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Education and Climate Change

Joe R. Zammit Director of Education

The Ontario Curriculum Grades 9 to 12 has embedded within it lessons on Climate Change. Unfortunately, there is so much in the curriculum that Climate Change sometimes gets pushed aside in favour of the traditional concept of education delivery. To be fair, the concept of Climate Change is rather new and there has been very little in the way of professional development that would allow teachers to extend their understanding of this concept. However, it is there, it exists all the same.

Despite the challenges of tradition and time, in general, educators, once they have embraced Climate Change into their curriculum have done an outstanding job across Canada. Incredibly creative lessons that have embedded the concept into action plans. As an example, thousands upon thousands of trees have been planted and a multitude of best practices to mitigate climate change have been introduced to millions of children.

Here is a fun little activity that demonstrates the sacredness of water that meets the curriculum requirements of a multitude Ontario Curriculum grade levels that I have used with small groups of Special Needs students as well as a group of 250 students that ranged from Grade 5 to Grade 12.

This Light Blue Yarn Is Water:


– a large ball of light blue yarn

– a small ball of dark brown yarn

-an empty water bottle

-an empty pop can

– crumpled up newspaper


The light blue yarn will represent pure and fresh water. Pull out a large amount, then tie the dark brown yarn with the light blue yarn (the dark brown yarn will represent pollution that will foul the pure and fresh water.

Within the yarns tie the empty water bottle, the empty pop can and the crumpled up newspaper to represent items that have been thrown into the pure and fresh water.


Have all students sit in a circle. Best to use a gym floor but a classroom can also be utilized.

The Teacher starts to carefully feed the light blue yarn to each student.

Teacher: This light blue yarn represents pure and fresh water. Carefully pass the water to the person next to you and carefully hold it with your finger tips.

This water is precious. It allows us to live. Don’t drop it! We need it. Each one of us is connected to the pure and fresh water. It is precious but we need to share it.

Once the light blue yarn has been extended through out the circle continue to send the yarn onto the fingers of the students.

Teacher: Now we are going speed up the water. Take it faster, faster and faster, the fresh pure water is rushing to each of you because we all need water and we need it now! Faster, Faster!

The light blue yarn will be circulating in rapidly and the students will get very excited that the pace has changed.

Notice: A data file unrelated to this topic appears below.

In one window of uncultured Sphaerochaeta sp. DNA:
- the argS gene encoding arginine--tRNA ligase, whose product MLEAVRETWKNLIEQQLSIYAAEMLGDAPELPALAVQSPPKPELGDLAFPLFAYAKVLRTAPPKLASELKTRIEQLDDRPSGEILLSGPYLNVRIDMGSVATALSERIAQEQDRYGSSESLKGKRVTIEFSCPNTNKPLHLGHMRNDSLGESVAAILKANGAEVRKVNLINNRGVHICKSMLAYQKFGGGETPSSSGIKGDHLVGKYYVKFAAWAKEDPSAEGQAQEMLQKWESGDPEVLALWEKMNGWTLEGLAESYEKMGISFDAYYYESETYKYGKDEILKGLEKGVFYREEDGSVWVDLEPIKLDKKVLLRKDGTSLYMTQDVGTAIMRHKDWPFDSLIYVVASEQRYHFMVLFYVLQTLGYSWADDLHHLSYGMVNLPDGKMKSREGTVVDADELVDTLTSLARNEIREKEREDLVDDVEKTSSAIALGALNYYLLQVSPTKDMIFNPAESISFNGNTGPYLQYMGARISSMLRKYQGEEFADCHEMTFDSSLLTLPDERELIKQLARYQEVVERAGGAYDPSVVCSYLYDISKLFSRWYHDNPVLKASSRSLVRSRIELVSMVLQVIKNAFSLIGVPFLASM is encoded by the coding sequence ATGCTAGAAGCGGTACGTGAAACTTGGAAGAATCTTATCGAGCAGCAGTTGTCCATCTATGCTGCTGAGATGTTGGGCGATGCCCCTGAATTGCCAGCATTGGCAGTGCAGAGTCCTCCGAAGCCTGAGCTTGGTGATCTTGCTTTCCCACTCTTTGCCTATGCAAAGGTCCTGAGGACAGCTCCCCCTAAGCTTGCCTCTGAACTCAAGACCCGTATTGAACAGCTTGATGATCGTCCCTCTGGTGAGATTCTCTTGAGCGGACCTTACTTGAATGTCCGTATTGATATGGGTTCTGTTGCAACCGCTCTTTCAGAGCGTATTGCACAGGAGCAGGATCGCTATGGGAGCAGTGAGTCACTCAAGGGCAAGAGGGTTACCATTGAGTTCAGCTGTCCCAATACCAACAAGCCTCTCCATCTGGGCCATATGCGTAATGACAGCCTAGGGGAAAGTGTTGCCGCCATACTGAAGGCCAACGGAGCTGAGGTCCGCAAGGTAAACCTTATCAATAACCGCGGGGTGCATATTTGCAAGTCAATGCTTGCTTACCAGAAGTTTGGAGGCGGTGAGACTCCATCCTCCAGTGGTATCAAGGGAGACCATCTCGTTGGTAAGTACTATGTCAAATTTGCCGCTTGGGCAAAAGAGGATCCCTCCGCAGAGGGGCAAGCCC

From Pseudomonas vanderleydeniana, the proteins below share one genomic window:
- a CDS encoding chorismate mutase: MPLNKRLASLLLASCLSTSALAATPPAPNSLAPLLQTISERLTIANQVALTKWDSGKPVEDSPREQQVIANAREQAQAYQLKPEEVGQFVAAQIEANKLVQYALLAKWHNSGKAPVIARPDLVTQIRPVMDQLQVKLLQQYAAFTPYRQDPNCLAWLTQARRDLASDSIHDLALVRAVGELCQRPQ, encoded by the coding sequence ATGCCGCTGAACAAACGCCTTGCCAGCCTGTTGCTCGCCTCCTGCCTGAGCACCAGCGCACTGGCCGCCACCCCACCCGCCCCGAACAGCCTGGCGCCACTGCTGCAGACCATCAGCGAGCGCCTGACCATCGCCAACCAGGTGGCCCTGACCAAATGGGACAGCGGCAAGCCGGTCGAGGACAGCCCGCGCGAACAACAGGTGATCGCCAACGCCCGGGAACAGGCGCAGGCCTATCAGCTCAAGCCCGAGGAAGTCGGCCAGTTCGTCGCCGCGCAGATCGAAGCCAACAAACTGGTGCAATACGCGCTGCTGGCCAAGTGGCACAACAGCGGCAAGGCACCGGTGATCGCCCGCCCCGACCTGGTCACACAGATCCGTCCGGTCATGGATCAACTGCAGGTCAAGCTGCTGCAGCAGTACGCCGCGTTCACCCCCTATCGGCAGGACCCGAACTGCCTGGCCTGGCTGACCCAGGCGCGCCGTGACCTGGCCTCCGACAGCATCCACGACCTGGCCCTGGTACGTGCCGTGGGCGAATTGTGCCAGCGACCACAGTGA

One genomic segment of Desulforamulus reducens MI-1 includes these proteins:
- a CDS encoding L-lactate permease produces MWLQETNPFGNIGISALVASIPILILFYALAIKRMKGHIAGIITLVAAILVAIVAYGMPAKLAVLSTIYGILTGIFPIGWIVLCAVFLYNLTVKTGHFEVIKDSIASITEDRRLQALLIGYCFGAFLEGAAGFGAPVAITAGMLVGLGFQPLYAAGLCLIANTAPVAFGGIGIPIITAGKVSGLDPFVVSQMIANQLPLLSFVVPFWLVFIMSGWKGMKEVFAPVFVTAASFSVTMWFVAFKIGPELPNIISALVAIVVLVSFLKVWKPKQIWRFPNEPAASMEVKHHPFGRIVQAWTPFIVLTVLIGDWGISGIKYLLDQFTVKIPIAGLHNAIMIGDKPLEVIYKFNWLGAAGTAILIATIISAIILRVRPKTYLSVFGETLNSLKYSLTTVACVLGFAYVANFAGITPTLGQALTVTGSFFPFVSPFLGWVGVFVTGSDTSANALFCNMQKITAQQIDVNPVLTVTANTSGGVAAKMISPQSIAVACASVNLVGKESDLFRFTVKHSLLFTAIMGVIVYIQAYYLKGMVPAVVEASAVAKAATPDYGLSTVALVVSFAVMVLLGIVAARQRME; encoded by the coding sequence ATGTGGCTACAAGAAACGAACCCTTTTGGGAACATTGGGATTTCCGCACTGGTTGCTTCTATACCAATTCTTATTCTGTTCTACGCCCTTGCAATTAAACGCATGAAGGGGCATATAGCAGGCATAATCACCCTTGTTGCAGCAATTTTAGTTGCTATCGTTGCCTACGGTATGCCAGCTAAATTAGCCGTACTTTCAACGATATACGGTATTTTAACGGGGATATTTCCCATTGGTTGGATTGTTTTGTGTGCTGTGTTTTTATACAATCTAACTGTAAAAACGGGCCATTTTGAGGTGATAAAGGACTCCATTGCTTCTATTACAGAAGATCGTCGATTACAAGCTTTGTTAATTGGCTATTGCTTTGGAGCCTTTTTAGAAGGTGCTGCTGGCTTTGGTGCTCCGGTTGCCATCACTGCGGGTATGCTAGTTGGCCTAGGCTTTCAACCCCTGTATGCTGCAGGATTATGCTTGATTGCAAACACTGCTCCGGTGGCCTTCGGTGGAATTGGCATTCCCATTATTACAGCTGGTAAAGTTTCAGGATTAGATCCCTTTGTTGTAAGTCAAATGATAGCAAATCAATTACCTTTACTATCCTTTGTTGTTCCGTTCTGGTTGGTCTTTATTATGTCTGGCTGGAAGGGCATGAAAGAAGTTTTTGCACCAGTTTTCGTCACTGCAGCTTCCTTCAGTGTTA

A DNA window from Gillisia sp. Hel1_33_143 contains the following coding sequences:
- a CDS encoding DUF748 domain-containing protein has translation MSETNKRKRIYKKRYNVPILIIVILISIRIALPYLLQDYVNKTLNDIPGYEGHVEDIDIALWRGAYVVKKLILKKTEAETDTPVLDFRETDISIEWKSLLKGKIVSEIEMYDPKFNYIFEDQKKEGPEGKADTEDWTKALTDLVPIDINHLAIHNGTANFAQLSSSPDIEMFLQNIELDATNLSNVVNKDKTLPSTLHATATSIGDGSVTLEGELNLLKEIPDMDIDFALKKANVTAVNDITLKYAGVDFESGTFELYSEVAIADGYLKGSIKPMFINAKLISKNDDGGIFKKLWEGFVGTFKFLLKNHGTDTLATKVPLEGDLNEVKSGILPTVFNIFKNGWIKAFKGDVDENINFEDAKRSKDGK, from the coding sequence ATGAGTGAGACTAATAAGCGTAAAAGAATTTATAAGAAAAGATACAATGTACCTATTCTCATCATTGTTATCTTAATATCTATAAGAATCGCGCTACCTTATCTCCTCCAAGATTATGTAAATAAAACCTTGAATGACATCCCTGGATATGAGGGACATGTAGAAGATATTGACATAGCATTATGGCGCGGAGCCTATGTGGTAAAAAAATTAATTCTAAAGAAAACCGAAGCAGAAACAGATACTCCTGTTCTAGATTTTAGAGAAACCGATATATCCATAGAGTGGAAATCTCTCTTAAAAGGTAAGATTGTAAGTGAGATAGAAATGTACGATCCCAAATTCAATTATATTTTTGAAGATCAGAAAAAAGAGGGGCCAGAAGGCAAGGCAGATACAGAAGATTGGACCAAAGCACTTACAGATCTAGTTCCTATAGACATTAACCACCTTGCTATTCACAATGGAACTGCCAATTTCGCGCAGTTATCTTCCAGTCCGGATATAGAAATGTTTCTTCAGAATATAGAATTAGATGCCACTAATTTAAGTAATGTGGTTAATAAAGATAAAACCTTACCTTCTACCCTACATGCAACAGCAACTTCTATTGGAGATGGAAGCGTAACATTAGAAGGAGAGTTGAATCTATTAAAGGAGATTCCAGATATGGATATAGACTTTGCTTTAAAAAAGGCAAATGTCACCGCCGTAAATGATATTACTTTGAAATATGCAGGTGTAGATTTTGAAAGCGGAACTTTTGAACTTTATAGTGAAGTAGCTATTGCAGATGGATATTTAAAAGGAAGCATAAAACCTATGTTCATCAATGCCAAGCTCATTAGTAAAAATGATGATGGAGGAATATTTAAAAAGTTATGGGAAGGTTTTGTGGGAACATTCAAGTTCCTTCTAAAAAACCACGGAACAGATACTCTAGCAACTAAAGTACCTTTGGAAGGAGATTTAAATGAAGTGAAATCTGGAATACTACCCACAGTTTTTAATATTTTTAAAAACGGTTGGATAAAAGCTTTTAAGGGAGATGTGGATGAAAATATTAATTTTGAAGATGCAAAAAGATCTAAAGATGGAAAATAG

Teacher: Don’t forget it’s precious be quick but be careful.

It is at this time the Teacher will begin to pass along the dark brown yarn into the circle of circulating light blue yarn.

Teacher: What happened? Our precious fresh and pure water has suddenly turned brown. Someone has polluted the our precious fresh and pure water!

It is at this point the Teacher can begin to circulate into the yarn circle the empty water bottle, the empty pop can and the crumpled up newspaper, all previously tied into the yarn. Keep the pace fast and quick.

Teacher: OK. STOP. Hold the yarn. Hold the fresh pure water that we all need. Look at it. The fresh and pure water we need has been polluted. What has happened to our water? The water we need to live? What has happened to our fresh- pure water. It is fresh no more. It is pure no more. We cannot live now with this water.

The Teacher can now stop the activity and move into a lesson on the importance of water and how water pollution effects this precious resource.

Specific Ontario Curriculum that Incorporates Climate Change.

Grade 10 Science: Earth and Space Science – Grade 10 Advanced

Earth’s Dynamic Climate – Grade 10 Applied

Grade 7 Science

Understanding Life Systems: Interactions in the Environment

Understanding Earth and Space Systems: Heat in the Environment

Grade 7 Geography

Investigating Physical Features and Processes

Grade 8 Geography

Interrelation between Settlement and the Environment

Grade 5 Social Studies

Climate change as it affects aboriginal people

Grade 6 Social Studies

Climate change as global issue

Indirect References

Grade 5 Science: Conservation of Energy and Resources

Understanding Earth and Space Systems

Grade 6:

Understanding Life Systems: Biodiversity

Grade 8:

Understanding Earth and Space Systems: Water Systems

(The Toronto Star- Classroom Connections.

Lesson Activity designed by Joe R. Zammit

Image: Google: iStock by Getty Images

Another great resource:

Learning for a Sustainable Future- York University (

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